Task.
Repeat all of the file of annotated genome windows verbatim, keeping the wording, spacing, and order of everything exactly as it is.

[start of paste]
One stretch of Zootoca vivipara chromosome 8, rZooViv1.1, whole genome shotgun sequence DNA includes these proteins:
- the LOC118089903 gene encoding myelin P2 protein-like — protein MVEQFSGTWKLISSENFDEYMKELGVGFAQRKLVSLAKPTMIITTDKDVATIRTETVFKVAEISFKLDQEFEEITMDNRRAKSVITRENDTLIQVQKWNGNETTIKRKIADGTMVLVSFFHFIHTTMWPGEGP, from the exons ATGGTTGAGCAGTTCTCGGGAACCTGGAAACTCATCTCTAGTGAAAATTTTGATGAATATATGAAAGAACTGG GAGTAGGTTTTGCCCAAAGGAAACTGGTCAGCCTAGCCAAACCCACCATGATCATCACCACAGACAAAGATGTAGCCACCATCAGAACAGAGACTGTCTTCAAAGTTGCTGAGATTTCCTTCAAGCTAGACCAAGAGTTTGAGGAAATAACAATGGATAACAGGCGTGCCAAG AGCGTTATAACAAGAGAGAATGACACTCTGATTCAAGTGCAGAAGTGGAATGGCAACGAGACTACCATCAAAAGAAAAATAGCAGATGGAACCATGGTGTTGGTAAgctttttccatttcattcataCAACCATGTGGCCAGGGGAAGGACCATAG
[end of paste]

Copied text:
One stretch of Zootoca vivipara chromosome 8, rZooViv1.1, whole genome shotgun sequence DNA includes these proteins:
- the LOC118089903 gene encoding myelin P2 protein-like — protein MVEQFSGTWKLISSENFDEYMKELGVGFAQRKLVSLAKPTMIITTDKDVATIRTETVFKVAEISFKLDQEFEEITMDNRRAKSVITRENDTLIQVQKWNGNETTIKRKIADGTMVLVSFFHFIHTTMWPGEGP, from the exons ATGGTTGAGCAGTTCTCGGGAACCTGGAAACTCATCTCTAGTGAAAATTTTGATGAATATATGAAAGAACTGG GAGTAGGTTTTGCCCAAAGGAAACTGGTCAGCCTAGCCAAACCCACCATGATCATCACCACAGACAAAGATGTAGCCACCATCAGAACAGAGACTGTCTTCAAAGTTGCTGAGATTTCCTTCAAGCTAGACCAAGAGTTTGAGGAAATAACAATGGATAACAGGCGTGCCAAG AGCGTTATAACAAGAGAGAATGACACTCTGATTCAAGTGCAGAAGTGGAATGGCAACGAGACTACCATCAAAAGAAAAATAGCAGATGGAACCATGGTGTTGGTAAgctttttccatttcattcataCAACCATGTGGCCAGGGGAAGGACCATAG